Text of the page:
Dogs can develop their own versions of athlete's foot via a fungal or yeast infection. In canines, the conditions aren't just limited to the feet -- the infections can be found on other areas of the body as well. Veterinary treatment of the problem usually is warranted.
Ringworm isn't actually a worm, but rather, a contagious fungal infection that can be contracted from spore-infested soil or passed between dogs and other animals, including humans. It's caused by the tinea fungus, which is what causes athlete's foot. Ringworm looks like a raised red circle with a white or crusty center. Lesions can be different sizes and may appear anywhere on your dog's body, though the feet, legs, face and tail are primary locations. Ringworm may be crusty, itchy and uncomfortable. It usually is treated with an anti-fungal medicated cream or shampoo. Your vet may prescribe a topical anti-itch treatment. If the skin is broken, an antibiotic may be given to prevent infection.
Yeast Infection (Malassezia)
Dogs can get yeast infections that are similar in nature to athlete's foot. Yeast infections develop due to water or debris getting trapped in skin folds. The infections can cause scaly, irritated skin that may be red, waxy and smell bad. Most occur in a dog's feet and ears, but they can happen anywhere on the body. Your vet may be able to assess your dog's skin problem with a physical exam, though a microscope may be needed to take a closer look at skin samples to make an accurate diagnosis. Yeast infections usually are treated with anti-fungal medications.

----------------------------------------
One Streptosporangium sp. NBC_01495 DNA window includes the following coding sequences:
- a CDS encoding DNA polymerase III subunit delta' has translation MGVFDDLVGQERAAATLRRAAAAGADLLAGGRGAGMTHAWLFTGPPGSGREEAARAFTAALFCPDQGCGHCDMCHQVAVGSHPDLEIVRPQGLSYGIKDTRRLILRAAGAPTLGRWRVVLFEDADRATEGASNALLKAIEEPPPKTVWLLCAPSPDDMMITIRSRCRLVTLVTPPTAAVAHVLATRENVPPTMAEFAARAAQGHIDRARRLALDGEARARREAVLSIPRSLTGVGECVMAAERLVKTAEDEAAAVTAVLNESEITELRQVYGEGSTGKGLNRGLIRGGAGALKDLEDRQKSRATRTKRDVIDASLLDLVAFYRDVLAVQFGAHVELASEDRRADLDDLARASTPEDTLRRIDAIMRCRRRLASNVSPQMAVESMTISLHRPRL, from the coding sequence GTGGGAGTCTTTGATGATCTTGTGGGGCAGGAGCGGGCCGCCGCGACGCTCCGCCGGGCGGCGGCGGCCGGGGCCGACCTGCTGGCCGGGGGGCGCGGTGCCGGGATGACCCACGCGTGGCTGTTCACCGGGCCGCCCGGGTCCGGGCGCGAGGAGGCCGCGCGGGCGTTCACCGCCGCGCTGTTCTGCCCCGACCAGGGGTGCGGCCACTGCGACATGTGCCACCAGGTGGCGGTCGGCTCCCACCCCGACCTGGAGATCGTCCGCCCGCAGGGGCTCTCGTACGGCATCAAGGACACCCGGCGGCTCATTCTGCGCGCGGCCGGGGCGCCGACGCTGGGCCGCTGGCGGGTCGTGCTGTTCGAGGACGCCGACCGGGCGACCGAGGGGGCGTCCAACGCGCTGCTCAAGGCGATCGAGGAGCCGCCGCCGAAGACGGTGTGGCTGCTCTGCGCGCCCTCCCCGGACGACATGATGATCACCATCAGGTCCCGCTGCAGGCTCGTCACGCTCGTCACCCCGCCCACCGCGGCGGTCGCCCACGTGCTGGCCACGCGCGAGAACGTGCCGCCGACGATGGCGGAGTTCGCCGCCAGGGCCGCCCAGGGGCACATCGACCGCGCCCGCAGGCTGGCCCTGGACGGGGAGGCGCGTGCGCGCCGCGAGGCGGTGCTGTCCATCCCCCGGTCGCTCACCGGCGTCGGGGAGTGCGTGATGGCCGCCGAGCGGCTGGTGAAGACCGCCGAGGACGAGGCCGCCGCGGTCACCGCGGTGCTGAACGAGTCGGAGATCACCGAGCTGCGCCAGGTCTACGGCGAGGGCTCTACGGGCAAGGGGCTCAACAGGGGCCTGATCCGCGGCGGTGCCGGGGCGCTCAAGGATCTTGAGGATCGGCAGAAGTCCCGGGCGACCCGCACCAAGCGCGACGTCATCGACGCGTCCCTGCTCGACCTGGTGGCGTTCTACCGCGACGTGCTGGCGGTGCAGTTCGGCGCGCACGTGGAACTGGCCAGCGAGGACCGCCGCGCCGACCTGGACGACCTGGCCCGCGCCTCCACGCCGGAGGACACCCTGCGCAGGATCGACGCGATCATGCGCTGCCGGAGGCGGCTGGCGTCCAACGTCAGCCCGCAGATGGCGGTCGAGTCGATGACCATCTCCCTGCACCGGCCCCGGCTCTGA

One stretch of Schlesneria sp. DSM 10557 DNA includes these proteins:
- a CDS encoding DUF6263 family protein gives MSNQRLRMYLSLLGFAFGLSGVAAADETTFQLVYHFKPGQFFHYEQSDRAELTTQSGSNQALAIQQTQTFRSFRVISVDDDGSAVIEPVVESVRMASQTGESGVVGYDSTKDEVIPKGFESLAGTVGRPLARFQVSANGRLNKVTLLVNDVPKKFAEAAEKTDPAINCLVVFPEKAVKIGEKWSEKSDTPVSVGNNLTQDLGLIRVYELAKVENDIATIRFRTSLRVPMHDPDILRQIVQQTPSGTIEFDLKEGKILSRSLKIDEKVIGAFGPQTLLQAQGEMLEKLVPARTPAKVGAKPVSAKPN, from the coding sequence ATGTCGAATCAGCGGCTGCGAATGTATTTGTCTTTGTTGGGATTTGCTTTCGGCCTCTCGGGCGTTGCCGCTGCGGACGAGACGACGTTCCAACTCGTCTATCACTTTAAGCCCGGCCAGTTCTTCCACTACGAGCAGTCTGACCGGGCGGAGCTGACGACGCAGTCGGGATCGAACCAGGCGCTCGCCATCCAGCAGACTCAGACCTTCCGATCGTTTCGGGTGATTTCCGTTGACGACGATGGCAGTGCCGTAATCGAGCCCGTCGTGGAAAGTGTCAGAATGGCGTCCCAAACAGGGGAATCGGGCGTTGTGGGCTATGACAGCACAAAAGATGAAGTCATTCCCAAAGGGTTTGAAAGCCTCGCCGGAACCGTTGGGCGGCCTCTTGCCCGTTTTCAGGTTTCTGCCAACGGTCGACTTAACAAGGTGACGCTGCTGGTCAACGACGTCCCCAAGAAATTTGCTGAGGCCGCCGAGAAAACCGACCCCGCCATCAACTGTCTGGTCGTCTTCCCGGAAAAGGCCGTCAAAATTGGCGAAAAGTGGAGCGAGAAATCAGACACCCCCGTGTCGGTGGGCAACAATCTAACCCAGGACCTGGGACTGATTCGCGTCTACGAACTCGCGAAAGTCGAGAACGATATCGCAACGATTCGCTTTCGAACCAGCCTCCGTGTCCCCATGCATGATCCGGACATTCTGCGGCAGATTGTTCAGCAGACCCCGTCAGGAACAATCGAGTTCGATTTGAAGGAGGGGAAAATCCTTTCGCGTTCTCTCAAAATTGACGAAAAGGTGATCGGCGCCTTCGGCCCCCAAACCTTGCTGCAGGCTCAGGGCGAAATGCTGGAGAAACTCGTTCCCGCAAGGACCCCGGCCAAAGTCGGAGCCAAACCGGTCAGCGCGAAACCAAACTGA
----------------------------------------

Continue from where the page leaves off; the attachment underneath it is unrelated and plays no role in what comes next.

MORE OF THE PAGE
In humans, athlete's foot shows up as inflamed, red, itchy, cracked skin. Dogs can have similar symptoms caused by parasites or skin allergies. Flea dermatitis, food allergies and contact with toxic household and lawn chemicals can present like athlete's foot as well. Scaly, flaky, irritated skin should be evaluated by a medical professional. Avoid treating your dog's symptoms with medications or creams designed for humans without your vet's consent.
Healthy Feet Habits
Regularly inspect your dog's feet for signs of redness, irritation, cracking and bad smell. Protect foot pads from cold and hot ground by using dog booties, and always wipe and dry your dog's feet when they get wet. These good habits can help you ward off potential fungal or yeast infections as well as identify other foot problems before they get out of hand.
Always check with your veterinarian before changing your pet’s diet, medication, or physical activity routines. This information is not a substitute for a vet’s opinion.